Delivery room continuous positive airway pressure/positive end-expiratory pressure in extremely low birth weight infants: a feasibility trial

Neil N Finer, Waldemar A Carlo, Shahnaz Duara, Avroy A Fanaroff, Edward F Donovan, Linda L Wright, Sarah Kandefer, W Kenneth Poole
Pediatrics 2004, 114 (3): 651-7

OBJECTIVE: Although earlier studies have suggested that early continuous airway positive pressure (CPAP) may be beneficial in reducing ventilator dependence and subsequent chronic lung disease in the extremely low birth weight (ELBW) infant, the time of initiation of CPAP has varied, and there are no prospective studies of infants who have received CPAP or positive end-expiratory pressure (PEEP) from initial resuscitation in the delivery room (DR). Current practice for the ELBW infant includes early intubation and the administration of prophylactic surfactant, often in the DR. The feasibility of initiating CPAP in the DR and continuing this therapy without intubation for surfactant has never been determined prospectively in a population of ELBW infants. This study was designed to determine the feasibility of randomizing ELBW infants of <28 weeks' gestation to CPAP/PEEP or no CPAP/PEEP during resuscitation immediately after delivery, avoiding routine DR intubation for surfactant administration, initiating CPAP on neonatal intensive care unit (NICU) admission, and assessing compliance with subsequent intubation criteria.

METHODS: Infants who were of <28 weeks' gestation, who were born in 5 National Institute of Child Health and Human Development Neonatal Research Network NICUs from July 2002 to January 2003, and for whom a decision had been made to provide full treatment after birth were randomized to receive either CPAP/PEEP or not using a neonatal T-piece resuscitator (NeoPuff). Infants would not be intubated for the sole purpose of surfactant administration in the DR. After admission to the NICU, all nonintubated infants were placed on CPAP and were to be intubated for surfactant administration only after meeting specific criteria: a fraction of inspired oxygen of >0.3 with an oxygen saturation by pulse oximeter of <90% and/or an arterial oxygen pressure of <45 mm Hg, an arterial partial pressure of carbon dioxide of >55 mm Hg, or apnea requiring bag and mask ventilation.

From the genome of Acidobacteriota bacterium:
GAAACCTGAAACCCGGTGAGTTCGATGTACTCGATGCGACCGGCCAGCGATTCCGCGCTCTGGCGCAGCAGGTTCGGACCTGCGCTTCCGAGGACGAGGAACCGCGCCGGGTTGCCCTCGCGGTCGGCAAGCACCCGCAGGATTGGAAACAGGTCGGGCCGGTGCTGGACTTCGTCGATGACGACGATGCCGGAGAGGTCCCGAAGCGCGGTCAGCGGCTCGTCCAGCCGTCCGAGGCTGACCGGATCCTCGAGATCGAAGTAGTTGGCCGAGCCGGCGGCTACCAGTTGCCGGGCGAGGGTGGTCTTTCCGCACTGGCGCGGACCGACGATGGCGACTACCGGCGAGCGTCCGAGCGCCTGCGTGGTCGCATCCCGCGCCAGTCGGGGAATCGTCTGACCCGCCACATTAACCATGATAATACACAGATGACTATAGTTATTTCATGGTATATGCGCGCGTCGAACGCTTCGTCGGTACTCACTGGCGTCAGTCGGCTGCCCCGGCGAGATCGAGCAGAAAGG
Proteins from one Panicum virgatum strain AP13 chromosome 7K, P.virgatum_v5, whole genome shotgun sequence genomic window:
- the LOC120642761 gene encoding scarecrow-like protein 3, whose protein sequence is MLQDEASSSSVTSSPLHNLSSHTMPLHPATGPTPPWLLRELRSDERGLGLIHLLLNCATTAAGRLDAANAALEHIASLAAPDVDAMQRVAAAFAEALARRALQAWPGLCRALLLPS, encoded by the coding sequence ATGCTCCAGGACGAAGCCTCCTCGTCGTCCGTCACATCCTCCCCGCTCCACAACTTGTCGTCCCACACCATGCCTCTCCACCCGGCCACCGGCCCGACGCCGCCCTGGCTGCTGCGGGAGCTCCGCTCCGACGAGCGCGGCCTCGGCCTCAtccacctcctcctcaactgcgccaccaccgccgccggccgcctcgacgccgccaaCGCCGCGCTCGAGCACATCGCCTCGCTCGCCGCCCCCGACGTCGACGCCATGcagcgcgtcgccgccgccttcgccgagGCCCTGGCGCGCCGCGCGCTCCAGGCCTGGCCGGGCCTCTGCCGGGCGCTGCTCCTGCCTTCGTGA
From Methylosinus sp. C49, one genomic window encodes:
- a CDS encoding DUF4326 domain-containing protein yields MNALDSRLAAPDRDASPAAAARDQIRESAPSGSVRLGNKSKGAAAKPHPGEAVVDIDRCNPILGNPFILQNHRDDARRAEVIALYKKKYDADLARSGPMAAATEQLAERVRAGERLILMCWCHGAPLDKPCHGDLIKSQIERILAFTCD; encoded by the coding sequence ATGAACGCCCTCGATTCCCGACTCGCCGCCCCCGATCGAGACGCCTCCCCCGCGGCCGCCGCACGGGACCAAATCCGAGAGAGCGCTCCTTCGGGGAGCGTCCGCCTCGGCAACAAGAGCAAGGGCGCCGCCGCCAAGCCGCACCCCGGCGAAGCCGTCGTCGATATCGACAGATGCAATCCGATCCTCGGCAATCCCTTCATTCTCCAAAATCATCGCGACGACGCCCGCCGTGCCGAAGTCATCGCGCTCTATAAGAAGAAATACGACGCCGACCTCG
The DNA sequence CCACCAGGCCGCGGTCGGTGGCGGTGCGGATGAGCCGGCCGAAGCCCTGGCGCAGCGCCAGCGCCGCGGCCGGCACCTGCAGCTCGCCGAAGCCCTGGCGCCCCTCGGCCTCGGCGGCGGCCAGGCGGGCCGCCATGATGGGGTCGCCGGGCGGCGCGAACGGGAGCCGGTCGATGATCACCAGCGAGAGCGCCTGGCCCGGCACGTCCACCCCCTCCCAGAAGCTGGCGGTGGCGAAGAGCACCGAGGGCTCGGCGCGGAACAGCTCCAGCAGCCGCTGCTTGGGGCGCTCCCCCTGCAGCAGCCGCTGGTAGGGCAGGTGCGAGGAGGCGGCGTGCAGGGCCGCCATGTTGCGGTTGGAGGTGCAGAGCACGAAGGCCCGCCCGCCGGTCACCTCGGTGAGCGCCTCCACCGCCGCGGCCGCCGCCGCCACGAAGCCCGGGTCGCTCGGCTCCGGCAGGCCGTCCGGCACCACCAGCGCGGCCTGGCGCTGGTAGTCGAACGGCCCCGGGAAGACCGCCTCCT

RESULTS: A total of 104 infants were enrolled over a 6-month period: 55 CPAP and 49 control infants. No infant was intubated in the DR for the exclusive purpose of surfactant administration. Forty-seven infants were intubated for resuscitation in the DR: 27 of 55 CPAP infants and 20 of 49 control infants. Only 4 of the 43 infants who had a birth weight of <700 g and 3 of the 37 infants of <25 weeks' gestation were resuscitated successfully without positive pressure ventilation, and no difference was observed between the treatment groups. All infants of 23 weeks' gestation required intubation in the DR, irrespective of treatment group, whereas only 3 (14%) of 21 infants of 27 weeks' required such intubation. For infants who were not intubated in the DR, 36 infants (16 CPAP infants and 20 control infants) were subsequently intubated in the NICU by day 7, in accordance with the protocol. Overall, 80% of studied infants required intubation within the first 7 days of life. The care provided for 52 (95%) of 55 CPAP infants and 43 (88%) of the 49 control infants was in compliance with the study protocol, with an overall compliance of 91%.

CONCLUSIONS: This study demonstrated that infants could be randomized successfully to a DR intervention of CPAP/PEEP compared with no CPAP/PEEP, with intubation provided only for resuscitation indications, and subsequent intubation for prespecified criteria. Forty-five percent (47 of 104) of infants <28 weeks' gestation required intubation for resuscitation in the DR. CPAP/PEEP in the DR did not affect the need for intubation at birth or during the subsequent week. Overall, 20% of infants did not need intubation by 7 days of life. This experience should be helpful in facilitating the design of subsequent prospective studies of ventilatory support in ELBW infants.

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